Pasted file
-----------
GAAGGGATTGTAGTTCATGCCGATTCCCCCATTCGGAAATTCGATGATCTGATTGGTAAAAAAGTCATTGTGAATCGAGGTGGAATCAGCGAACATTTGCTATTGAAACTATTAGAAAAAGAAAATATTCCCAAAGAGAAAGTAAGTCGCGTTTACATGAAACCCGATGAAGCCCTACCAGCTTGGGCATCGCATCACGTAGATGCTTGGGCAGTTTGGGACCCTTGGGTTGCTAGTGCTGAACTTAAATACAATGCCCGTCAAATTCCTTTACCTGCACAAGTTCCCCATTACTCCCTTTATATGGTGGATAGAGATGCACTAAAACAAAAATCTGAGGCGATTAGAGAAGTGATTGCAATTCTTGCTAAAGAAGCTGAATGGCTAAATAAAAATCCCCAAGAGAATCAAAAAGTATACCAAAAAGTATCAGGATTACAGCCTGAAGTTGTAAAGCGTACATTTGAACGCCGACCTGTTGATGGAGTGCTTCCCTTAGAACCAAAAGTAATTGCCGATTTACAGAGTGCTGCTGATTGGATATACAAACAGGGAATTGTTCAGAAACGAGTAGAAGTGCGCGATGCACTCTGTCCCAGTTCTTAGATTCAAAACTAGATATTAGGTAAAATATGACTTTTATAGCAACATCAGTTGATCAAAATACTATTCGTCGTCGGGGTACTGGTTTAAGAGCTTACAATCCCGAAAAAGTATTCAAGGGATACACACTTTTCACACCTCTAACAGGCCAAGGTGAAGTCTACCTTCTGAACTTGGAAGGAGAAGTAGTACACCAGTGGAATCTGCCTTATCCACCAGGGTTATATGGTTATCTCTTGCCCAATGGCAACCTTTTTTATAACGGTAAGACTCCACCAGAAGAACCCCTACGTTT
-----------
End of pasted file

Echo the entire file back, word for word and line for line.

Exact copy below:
GAAGGGATTGTAGTTCATGCCGATTCCCCCATTCGGAAATTCGATGATCTGATTGGTAAAAAAGTCATTGTGAATCGAGGTGGAATCAGCGAACATTTGCTATTGAAACTATTAGAAAAAGAAAATATTCCCAAAGAGAAAGTAAGTCGCGTTTACATGAAACCCGATGAAGCCCTACCAGCTTGGGCATCGCATCACGTAGATGCTTGGGCAGTTTGGGACCCTTGGGTTGCTAGTGCTGAACTTAAATACAATGCCCGTCAAATTCCTTTACCTGCACAAGTTCCCCATTACTCCCTTTATATGGTGGATAGAGATGCACTAAAACAAAAATCTGAGGCGATTAGAGAAGTGATTGCAATTCTTGCTAAAGAAGCTGAATGGCTAAATAAAAATCCCCAAGAGAATCAAAAAGTATACCAAAAAGTATCAGGATTACAGCCTGAAGTTGTAAAGCGTACATTTGAACGCCGACCTGTTGATGGAGTGCTTCCCTTAGAACCAAAAGTAATTGCCGATTTACAGAGTGCTGCTGATTGGATATACAAACAGGGAATTGTTCAGAAACGAGTAGAAGTGCGCGATGCACTCTGTCCCAGTTCTTAGATTCAAAACTAGATATTAGGTAAAATATGACTTTTATAGCAACATCAGTTGATCAAAATACTATTCGTCGTCGGGGTACTGGTTTAAGAGCTTACAATCCCGAAAAAGTATTCAAGGGATACACACTTTTCACACCTCTAACAGGCCAAGGTGAAGTCTACCTTCTGAACTTGGAAGGAGAAGTAGTACACCAGTGGAATCTGCCTTATCCACCAGGGTTATATGGTTATCTCTTGCCCAATGGCAACCTTTTTTATAACGGTAAGACTCCACCAGAAGAACCCCTACGTTT